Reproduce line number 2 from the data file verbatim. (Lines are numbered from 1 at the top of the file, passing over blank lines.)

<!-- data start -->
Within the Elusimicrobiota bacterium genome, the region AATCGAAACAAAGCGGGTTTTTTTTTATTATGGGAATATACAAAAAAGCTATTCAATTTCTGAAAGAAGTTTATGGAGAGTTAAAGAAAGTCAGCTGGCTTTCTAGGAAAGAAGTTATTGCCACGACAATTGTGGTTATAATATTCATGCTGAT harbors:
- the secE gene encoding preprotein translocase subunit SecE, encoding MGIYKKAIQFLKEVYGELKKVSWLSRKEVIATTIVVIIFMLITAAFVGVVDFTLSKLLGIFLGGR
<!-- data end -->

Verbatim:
- the secE gene encoding preprotein translocase subunit SecE, encoding MGIYKKAIQFLKEVYGELKKVSWLSRKEVIATTIVVIIFMLITAAFVGVVDFTLSKLLGIFLGGR